There has been a lot of buzz about Tongkat Ali on the internet lately. Over recent months, the compound, derived from the Southeast Asian Eurycoma longifolia plant, has soared in popularity for its supposed health and hormonal benefits. Still, a fair bit of suspicion has also made its way into the conversation. Tongkat Ali skeptics sight several concerns regarding its potential long-term health consequences and a shortage of scientific evidence supporting its safety and efficacy. With that said, it is time to take a closer look at Tongkat Ali and see what all the fuss is really about.
Tongkat Ali (Eurycoma longifolia) is a medium-sized slender shrub that is native to Indochina (Cambodia, Laos, Malaysia, Myanmar, Thailand and Vietnam) and Indonesia (the islands of Borneo and Sumatra). It is also known as pasak bumi or longjack. The root of the plant has been used in folk medicine of the South East Asian region, and in modern times has common use as supplements.
What Is Tongkat Ali?
Tongkat Ali, also known as Longjack, is an herbal treatment derived from the roots of the Eurycoma longifolia plant of Southeast Asia. It has been used in several Southeast Asian countries (e.g., Indonesia, Vietnam, and Malaysia) for decades to treat a range of ailments, including infections, fevers, and impotence. However, since its meteoric rise in popularity amongst an increasingly Western demographic, most of the focus has shifted away from its medicinal benefits and towards its potential to boost testosterone, manage stress, enhance sexual function, and aid in building muscle. So what does ‘the science’ say?
Does it Work?
A handful of studies on humans and mice has shown moderate amounts of improvement in mood regulation, erectile function, libido, and most surprisingly of all, testosterone. For example, a 2013 study of 63 individuals (32 males and 31 females) found a 37% increase in testosterone status after only four weeks of use (Talbott et al., 2013). A similar study out of the world-renowned andrology journal, Andrologia, found that among a sample of thirty-two males in their mid-twenties, both testosterone and free testosterone levels dramatically increased by 15% and 34%, respectively (Chan et al., 2021). Studies show many other positive impacts from using Tongkat Ali, including stress reduction, mood improvements, increased energy levels, and libido enhancement (Tambi et al., 2018).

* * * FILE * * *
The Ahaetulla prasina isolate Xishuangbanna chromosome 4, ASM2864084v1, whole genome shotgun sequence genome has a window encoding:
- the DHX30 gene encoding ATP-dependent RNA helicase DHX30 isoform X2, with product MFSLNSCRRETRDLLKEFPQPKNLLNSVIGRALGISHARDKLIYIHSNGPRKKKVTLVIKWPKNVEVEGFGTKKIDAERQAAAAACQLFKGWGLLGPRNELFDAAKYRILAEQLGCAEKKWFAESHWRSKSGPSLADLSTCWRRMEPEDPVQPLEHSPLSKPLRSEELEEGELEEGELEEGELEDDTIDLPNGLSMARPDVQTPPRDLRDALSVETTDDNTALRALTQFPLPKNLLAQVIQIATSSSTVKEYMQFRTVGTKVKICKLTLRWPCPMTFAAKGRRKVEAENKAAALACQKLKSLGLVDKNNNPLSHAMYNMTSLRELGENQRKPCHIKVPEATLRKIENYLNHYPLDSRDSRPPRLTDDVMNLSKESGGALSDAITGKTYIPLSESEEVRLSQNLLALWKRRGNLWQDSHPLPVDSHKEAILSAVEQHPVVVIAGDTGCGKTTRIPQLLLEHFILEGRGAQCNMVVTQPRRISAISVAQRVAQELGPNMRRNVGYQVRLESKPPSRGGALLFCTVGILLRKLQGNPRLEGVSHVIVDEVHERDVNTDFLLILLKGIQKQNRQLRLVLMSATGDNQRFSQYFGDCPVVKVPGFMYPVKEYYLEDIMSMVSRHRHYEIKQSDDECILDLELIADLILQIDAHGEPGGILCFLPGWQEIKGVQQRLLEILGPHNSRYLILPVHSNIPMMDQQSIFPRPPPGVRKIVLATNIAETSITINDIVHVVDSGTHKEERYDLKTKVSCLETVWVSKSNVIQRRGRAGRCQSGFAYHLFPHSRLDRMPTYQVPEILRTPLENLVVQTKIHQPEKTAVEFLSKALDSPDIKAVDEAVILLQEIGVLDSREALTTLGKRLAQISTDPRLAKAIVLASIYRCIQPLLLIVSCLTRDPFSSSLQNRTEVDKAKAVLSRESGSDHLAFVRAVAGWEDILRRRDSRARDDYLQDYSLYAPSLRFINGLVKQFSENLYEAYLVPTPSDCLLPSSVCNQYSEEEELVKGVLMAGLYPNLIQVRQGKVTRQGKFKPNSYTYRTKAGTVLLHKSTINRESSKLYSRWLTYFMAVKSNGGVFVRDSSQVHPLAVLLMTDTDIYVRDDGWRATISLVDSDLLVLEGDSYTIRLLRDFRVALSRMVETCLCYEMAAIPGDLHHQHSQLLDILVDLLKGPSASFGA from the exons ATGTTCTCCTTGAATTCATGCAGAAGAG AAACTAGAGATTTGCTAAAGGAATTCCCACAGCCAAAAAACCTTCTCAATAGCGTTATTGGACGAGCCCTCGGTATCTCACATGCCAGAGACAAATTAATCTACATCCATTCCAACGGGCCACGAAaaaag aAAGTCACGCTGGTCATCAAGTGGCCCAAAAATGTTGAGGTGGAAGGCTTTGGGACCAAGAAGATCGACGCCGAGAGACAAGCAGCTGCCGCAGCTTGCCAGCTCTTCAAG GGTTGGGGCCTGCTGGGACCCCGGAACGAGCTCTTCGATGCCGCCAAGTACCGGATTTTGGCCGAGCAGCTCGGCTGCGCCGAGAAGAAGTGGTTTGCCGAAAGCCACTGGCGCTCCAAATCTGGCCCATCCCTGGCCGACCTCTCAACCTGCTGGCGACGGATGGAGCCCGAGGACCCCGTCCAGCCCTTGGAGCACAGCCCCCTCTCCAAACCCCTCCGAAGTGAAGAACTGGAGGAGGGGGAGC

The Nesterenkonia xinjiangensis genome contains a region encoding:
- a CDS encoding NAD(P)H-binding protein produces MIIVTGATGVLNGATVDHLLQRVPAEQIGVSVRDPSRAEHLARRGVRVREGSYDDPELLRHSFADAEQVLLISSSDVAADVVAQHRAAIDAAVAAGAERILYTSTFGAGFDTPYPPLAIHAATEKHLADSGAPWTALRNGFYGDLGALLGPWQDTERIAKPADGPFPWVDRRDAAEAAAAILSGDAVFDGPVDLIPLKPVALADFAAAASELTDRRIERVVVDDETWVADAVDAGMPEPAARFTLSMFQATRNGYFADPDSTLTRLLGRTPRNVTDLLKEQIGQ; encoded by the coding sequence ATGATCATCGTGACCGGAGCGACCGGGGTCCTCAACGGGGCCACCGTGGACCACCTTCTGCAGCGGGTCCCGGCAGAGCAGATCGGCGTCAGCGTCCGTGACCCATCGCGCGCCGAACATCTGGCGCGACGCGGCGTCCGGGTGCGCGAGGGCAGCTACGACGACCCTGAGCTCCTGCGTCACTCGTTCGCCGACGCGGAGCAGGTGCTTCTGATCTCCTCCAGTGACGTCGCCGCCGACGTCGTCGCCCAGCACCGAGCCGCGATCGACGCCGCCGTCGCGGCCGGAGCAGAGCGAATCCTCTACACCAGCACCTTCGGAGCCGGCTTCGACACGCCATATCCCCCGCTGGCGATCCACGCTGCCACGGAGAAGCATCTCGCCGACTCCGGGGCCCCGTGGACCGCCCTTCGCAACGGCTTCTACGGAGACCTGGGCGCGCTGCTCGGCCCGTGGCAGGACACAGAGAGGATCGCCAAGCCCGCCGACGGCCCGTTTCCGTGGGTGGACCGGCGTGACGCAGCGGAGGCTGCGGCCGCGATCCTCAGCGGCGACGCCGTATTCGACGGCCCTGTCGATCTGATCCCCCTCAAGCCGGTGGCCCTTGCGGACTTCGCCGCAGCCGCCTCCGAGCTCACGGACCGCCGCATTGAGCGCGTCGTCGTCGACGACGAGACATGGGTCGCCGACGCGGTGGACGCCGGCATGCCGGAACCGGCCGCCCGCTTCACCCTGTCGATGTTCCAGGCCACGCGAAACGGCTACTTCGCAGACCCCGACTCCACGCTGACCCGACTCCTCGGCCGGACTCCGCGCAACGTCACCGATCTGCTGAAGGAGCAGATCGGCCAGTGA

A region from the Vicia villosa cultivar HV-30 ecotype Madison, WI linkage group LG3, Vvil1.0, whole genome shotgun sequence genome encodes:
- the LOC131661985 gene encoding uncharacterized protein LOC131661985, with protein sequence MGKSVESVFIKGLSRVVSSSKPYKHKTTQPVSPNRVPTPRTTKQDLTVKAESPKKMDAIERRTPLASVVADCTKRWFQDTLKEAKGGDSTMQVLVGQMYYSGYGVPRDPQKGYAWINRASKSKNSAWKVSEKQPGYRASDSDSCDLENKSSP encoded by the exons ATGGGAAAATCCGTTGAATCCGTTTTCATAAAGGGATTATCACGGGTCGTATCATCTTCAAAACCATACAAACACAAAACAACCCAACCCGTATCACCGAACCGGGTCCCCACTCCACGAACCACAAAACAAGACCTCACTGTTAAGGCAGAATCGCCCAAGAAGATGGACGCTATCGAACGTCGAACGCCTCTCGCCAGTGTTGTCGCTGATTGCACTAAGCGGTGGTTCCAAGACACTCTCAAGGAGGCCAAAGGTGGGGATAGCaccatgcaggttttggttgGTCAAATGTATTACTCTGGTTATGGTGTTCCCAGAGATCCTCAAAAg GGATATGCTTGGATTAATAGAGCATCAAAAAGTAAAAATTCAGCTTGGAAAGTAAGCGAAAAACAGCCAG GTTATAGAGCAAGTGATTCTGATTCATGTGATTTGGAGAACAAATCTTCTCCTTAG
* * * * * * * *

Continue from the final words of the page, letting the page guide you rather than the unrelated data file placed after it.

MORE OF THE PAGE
What Do The Doubters Think?
Despite an emerging body of research supporting the efficacy of Tongkat, a solid number of individuals are still lukewarm towards its supposed benefits. For starters, only a handful of Tongkat Ali studies use human respondents, while the rest were largely animal-based studies. Detractors often reference the scarce body of literature in humans as a reason to be concerned about the long-term side effects of supplementing with Tongkat Ali. Likewise, existing side effects associated with Tongkat Ali can include insomnia, restlessness, and, ironically enough, elevated anxiety levels despite its supposed stress reduction properties. Increases in testosterone could also worsen pre-existing conditions such as heart disease, hormone-sensitive cancers, and sleep disorders, so folks who suffer from any of these illnesses should be wary of supplements containing Tongkat Ali (Wong, 2021). Lastly, it is essential to remember that the FDA does not regulate nutritional supplements such as Tongkat Ali, meaning concerns over harmful ingredients and additives are common.
Some Final Thoughts
A modest body of scientific literature seems to support the efficacy of Tongkat Ali. But specific questions surrounding possible short-term and long-term side effects remain unanswered. And while you will undoubtedly find a ton of positive user reviews, YouTube testimonies, and health forum discussions online, it is up to you and your primary care physician to decide whether or not Tongkat Ali is right for you.
Chan, Kai Quin, et al. “The Effect of Eurycoma Longifolia on the Regulation of Reproductive Hormones in Young Males.” Andrologia, vol. 53, no. 4, 2021, p. E14001.Talbott, Shawn M., et al. “Effect of Tongkat Ali on Stress Hormones and Psychological Mood State in Moderately Stressed Subjects.” Journal of the International Society of Sports Nutrition, vol. 10, 2013, p. 28. PubMed Central.Tambi, M. I. B. M., et al. “Standardised Water-Soluble Extract of Eurycoma Longifolia, Tongkat Ali, as Testosterone Booster for Managing Men with Late-Onset Hypogonadism?” Andrologia, vol. 44, 2012, pp. 226-30.Wong, Cathy. “What Do Tongkat Ali Supplements Do?” Verywell Fit, 2021. Accessed 16 January 2022.